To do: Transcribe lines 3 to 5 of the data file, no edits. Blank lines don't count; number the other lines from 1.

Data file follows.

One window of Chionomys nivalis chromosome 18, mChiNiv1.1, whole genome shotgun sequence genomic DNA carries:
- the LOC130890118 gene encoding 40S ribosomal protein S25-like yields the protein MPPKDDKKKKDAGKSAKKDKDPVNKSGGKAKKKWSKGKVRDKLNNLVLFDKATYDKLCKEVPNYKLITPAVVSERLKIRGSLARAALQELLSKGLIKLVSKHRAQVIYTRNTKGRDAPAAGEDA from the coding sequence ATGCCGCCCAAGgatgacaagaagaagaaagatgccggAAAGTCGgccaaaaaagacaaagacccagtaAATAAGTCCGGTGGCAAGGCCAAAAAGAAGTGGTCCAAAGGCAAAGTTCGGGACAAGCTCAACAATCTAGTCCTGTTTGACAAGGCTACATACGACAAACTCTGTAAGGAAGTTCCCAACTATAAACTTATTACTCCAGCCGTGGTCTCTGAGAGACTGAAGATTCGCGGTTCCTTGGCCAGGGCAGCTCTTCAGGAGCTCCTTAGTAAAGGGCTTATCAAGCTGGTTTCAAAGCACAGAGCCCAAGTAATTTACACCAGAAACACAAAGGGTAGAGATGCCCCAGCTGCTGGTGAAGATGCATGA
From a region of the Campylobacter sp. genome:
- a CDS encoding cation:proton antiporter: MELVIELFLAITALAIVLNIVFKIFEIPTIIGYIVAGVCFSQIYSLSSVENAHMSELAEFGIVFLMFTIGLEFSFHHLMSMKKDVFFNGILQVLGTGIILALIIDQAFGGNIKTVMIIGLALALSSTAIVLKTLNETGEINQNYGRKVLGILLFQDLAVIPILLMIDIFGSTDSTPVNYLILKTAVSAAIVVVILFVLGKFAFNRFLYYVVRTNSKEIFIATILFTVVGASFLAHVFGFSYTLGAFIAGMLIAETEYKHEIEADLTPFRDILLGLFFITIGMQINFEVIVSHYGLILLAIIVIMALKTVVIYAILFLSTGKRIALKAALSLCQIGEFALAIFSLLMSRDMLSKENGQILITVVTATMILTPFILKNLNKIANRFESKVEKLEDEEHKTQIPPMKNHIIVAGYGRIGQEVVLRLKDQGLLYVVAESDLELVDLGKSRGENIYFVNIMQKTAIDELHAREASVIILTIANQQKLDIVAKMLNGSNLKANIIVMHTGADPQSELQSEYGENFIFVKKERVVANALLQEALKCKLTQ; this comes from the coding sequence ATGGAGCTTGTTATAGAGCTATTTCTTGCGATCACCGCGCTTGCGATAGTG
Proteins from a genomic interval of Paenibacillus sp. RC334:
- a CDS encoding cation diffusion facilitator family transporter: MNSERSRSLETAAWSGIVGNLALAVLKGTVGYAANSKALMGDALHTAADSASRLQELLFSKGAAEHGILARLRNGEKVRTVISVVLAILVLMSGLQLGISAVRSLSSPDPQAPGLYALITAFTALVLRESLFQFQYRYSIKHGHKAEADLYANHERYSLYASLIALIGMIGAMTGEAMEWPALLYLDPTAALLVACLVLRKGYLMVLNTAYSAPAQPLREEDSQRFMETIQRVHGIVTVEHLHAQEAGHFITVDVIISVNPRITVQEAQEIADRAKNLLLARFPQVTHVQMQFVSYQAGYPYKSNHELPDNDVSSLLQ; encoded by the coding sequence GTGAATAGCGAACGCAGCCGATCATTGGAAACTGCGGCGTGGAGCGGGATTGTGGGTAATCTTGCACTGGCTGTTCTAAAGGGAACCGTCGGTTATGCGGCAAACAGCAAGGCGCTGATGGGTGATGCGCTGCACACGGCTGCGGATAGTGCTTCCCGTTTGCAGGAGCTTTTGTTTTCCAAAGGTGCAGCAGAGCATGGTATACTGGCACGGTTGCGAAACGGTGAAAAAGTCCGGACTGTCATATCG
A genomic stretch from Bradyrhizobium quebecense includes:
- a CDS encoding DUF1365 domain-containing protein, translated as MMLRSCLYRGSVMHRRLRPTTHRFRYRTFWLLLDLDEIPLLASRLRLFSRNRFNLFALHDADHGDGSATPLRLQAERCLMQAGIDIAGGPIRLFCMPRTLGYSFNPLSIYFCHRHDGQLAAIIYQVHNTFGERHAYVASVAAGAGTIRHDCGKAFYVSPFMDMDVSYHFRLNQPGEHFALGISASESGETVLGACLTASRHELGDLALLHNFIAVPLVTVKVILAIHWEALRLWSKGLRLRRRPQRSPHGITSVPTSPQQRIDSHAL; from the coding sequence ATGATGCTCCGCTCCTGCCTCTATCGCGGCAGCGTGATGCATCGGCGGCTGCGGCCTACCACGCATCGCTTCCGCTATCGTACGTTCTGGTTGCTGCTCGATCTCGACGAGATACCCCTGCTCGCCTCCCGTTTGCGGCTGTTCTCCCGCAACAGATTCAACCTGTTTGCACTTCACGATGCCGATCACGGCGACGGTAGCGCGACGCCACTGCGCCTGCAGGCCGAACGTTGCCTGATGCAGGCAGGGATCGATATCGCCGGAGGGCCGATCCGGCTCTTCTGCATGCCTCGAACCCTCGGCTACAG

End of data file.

From a region of the Campylobacter sp. genome:
- a CDS encoding cation:proton antiporter: MELVIELFLAITALAIVLNIVFKIFEIPTIIGYIVAGVCFSQIYSLSSVENAHMSELAEFGIVFLMFTIGLEFSFHHLMSMKKDVFFNGILQVLGTGIILALIIDQAFGGNIKTVMIIGLALALSSTAIVLKTLNETGEINQNYGRKVLGILLFQDLAVIPILLMIDIFGSTDSTPVNYLILKTAVSAAIVVVILFVLGKFAFNRFLYYVVRTNSKEIFIATILFTVVGASFLAHVFGFSYTLGAFIAGMLIAETEYKHEIEADLTPFRDILLGLFFITIGMQINFEVIVSHYGLILLAIIVIMALKTVVIYAILFLSTGKRIALKAALSLCQIGEFALAIFSLLMSRDMLSKENGQILITVVTATMILTPFILKNLNKIANRFESKVEKLEDEEHKTQIPPMKNHIIVAGYGRIGQEVVLRLKDQGLLYVVAESDLELVDLGKSRGENIYFVNIMQKTAIDELHAREASVIILTIANQQKLDIVAKMLNGSNLKANIIVMHTGADPQSELQSEYGENFIFVKKERVVANALLQEALKCKLTQ; this comes from the coding sequence ATGGAGCTTGTTATAGAGCTATTTCTTGCGATCACCGCGCTTGCGATAGTG
Proteins from a genomic interval of Paenibacillus sp. RC334: